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14 Weeks Pregnant Decision Guide: Should You Reveal The Sex Of Your Baby?

14 Weeks Pregnant Decision Guide: Should You Reveal The Sex Of Your Baby?

As I button up the back of my four-month-old’s cherry pink pajamas, and set her down in her little, rose-colored cot, I can’t help but think of how the little Evie in my arms was almost a Lucas!

My husband was over the moon when I told him that I too preferred not to know the sex of our baby. Although we both agreed on going “old-school” and waiting for the birth to discover what exactly we had brought into the world, we were surprised at how many people disagreed, and were even shocked by our choice.

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Let me start out by saying that at 14 weeks pregnant, the decision to find out your baby’s gender is a completely personal one, as is choosing to then reveal the gender to friends and family. This article is for the undecided among you, those who aren’t quite sure, or couples who can’t quite agree on the subject.

According to the parenting website babycentre.com, 64% of expecting mothers prefer to know their baby’s gender beforehand. There are plenty of reasons why this is understandable: it makes buying baby clothes, and decorating the nursery a lot easier, as parents can plan to use gender specific color schemes and items. It also makes choosing a name that much simpler, which can cut stressful disagreements in half!

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Friends and family also often prefer to be told in advance, as this allows them to know what sort of gifts to shower your little bundle of joy with. But aside from aesthetics, there are a few more practical advantages to knowing the baby’s gender before the birth.

Some parents, especially fathers, find it easier to bond with their baby in uteri when they can picture it as a little he or a her, especially after the 14 week mark, when your belly will start to show. If it isn’t your first, naming and describing the gender to your future little one can make it easier on older siblings to get used to the idea, and can even get excited about meeting the latest addition to the family. When I was expecting, I remember an elderly lady recommending that we find out the gender, as it would better prepare us for the shock of becoming parents for the first time. Not sure if there was very much in that… for us as a family at least.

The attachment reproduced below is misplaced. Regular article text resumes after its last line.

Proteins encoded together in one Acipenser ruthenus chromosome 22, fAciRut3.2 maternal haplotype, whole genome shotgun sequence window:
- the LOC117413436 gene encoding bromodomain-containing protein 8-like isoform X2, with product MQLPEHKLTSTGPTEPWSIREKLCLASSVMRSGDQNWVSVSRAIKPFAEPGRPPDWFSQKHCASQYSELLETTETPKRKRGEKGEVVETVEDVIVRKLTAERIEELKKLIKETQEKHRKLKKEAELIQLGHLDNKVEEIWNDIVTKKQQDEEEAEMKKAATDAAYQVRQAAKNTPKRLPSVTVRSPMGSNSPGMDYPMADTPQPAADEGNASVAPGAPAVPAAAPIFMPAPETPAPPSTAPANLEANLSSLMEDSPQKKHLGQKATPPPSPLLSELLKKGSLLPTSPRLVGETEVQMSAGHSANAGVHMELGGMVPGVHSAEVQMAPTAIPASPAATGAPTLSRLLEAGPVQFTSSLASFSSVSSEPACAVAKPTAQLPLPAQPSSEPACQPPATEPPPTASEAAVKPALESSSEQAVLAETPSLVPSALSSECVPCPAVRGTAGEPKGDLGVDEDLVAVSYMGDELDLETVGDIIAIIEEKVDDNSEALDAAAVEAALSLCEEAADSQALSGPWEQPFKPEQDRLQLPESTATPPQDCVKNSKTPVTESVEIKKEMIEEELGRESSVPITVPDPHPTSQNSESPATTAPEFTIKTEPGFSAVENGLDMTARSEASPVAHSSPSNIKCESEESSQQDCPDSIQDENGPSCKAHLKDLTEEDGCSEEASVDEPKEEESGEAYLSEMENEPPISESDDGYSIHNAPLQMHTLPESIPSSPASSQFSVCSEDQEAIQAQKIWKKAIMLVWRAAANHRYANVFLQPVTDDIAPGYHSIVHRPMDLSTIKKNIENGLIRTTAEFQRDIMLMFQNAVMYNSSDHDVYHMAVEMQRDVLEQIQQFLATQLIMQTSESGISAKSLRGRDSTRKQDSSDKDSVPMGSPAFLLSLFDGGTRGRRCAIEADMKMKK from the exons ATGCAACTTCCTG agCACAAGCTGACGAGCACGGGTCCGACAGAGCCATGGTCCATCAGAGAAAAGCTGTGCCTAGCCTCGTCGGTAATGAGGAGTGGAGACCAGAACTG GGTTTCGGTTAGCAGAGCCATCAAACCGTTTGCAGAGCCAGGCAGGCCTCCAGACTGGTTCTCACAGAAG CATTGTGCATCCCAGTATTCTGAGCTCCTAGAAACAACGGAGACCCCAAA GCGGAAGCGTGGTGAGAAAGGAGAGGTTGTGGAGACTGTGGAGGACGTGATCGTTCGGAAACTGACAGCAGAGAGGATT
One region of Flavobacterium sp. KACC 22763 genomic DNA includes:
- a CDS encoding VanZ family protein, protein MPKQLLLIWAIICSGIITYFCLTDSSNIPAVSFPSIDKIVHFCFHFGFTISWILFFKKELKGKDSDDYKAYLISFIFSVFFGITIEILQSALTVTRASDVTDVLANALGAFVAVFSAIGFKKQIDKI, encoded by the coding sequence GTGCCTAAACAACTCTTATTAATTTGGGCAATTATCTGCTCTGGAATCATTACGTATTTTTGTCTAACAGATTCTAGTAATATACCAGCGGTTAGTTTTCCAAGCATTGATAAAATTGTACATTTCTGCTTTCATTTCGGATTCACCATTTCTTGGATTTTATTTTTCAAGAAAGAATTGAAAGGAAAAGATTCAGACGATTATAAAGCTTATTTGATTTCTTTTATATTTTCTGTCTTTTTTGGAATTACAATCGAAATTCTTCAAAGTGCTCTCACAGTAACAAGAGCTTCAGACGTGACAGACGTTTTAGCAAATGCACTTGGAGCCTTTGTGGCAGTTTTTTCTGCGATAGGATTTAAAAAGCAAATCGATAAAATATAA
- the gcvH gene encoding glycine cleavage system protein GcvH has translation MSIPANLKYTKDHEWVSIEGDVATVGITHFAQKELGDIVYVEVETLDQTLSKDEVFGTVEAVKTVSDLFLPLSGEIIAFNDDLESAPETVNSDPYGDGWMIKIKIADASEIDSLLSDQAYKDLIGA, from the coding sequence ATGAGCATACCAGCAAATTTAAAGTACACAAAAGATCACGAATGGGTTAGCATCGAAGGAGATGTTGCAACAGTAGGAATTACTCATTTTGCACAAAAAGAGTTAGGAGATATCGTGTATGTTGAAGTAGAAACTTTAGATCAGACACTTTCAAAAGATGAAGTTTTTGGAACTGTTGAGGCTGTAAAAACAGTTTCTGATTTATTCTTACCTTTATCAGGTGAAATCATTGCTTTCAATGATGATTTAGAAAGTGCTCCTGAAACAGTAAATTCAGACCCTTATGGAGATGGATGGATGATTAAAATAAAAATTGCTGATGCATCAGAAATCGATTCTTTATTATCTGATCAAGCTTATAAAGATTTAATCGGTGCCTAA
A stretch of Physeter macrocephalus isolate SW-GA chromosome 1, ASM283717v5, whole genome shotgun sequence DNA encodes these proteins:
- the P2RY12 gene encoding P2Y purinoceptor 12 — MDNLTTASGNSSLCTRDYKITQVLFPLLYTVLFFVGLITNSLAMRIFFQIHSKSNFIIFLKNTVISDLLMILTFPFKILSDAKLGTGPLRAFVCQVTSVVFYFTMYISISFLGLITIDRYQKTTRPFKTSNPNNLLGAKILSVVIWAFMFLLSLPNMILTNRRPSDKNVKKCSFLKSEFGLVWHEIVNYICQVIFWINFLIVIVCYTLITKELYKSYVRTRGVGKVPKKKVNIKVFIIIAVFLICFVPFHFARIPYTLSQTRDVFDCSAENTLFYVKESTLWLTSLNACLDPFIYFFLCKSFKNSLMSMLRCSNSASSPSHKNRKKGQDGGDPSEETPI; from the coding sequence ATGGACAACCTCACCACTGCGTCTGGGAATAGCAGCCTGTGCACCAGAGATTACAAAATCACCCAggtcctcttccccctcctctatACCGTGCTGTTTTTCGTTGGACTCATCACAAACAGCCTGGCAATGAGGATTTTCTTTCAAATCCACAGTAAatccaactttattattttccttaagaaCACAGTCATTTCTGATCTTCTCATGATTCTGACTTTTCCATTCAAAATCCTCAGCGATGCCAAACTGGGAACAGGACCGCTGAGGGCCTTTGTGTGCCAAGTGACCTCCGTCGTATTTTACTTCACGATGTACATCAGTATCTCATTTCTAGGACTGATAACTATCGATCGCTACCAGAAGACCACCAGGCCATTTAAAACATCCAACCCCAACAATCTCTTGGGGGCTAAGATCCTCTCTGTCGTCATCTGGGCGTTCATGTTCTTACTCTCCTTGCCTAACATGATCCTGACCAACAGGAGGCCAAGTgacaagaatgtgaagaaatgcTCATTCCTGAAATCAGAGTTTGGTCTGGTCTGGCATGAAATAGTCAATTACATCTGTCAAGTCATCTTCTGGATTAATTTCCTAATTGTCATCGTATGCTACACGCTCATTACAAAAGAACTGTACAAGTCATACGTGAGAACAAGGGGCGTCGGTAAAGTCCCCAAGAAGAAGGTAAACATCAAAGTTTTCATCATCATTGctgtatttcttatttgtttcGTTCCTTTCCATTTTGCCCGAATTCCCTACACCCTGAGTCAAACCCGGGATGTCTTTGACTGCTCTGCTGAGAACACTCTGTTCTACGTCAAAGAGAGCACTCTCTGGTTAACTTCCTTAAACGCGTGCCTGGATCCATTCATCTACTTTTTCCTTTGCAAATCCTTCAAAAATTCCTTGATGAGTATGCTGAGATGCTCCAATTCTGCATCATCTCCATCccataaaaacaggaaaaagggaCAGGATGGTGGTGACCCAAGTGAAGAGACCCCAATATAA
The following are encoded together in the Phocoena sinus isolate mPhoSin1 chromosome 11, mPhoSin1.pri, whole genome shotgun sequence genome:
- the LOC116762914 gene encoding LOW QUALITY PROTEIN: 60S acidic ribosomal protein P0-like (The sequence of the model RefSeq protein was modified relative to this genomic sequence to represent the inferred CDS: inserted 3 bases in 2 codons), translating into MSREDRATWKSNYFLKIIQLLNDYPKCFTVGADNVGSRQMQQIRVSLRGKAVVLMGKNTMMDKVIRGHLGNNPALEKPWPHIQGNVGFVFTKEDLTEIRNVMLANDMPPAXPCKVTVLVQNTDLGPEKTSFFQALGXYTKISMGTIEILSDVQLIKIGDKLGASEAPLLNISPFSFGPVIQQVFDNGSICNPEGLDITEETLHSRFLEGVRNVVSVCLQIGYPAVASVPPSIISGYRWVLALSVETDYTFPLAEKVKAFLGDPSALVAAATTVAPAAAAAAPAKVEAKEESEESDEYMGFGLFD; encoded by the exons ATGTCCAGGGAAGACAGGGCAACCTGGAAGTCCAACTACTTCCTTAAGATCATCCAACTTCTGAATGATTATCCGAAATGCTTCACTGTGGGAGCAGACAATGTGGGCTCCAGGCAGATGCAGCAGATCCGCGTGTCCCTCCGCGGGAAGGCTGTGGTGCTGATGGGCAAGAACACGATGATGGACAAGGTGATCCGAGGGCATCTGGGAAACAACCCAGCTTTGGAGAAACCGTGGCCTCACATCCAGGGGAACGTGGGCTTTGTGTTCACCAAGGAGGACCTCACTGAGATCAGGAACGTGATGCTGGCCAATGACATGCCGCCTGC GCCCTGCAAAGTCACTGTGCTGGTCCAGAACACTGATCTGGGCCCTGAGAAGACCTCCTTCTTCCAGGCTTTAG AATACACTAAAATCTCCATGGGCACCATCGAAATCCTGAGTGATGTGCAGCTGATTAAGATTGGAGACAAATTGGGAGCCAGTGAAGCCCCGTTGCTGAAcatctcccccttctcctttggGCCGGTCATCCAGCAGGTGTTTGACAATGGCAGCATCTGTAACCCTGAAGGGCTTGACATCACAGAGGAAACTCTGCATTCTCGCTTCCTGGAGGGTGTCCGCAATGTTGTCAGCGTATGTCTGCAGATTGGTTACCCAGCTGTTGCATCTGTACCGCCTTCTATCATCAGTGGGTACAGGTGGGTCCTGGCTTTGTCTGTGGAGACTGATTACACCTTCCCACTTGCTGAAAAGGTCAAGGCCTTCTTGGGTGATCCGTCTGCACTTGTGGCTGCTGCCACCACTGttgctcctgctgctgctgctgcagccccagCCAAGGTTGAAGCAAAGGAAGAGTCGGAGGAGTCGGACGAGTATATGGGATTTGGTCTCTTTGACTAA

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But there is also plenty to be said for keeping the surprise for the due date! For one thing, not knowing can prolong the excitement of having a baby, especially on the days where all-day morning sickness or swollen feet can get you down. Some also believe that waiting to find out can help you persevere through the tougher parts of labor.

Not knowing whether to buy pink or blue does have some disadvantages, but there are plenty of gender-neutral colors out there that will suit every baby just fine. The same goes for nursery and accessory themes, if these are important to you. In the first months, babies grow so fast anyway, that if you only purchase what baby will need for the first few weeks, you can always buy more gender-specific items later. I should also mention that babies are messy, and generally don’t care what they’re wearing, as long as they are warm and comfortable. So very often the thrill of putting on baby’s first bow-tie or first frilly dress is pretty much just for the parents’ enjoyment.

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There is also the thrill of discovering whether or not you, or your friends and family’s predictions were right. I even know a couple who used the unknown gender of their baby as a way to raise funds for a local children’s charity- by asking friends to place bets on whether they were expecting a boy or a girl. However, you will have to put up with people analyzing your bump for signs of which gender you are carrying, as well as many other old wives’ tales… but hey, it’s only for 9 months!

Not knowing your baby’s sex is also in keeping with the vast majority of history’s childbearing tradition. Only very recently did we develop the technology to anticipate the gender of a fetus. And sometimes, even technology can be wrong. An advantage of not knowing is that there can be no mistakes on labor day- what comes out is what you’re stuck with!

A word to the wise: if you decide not to find out your baby’s gender, it’s probably best to be OK with having either a boy or a girl. Giving birth is enough of a roller-coaster of emotions, pain, and hormones, without adding disappointment at not getting the gender you wanted into the mix. But either way, every baby is special and unique, so no matter what the gender or what you decide to do with it, it’s the rest of the journey parenting your little bundle of joy that counts.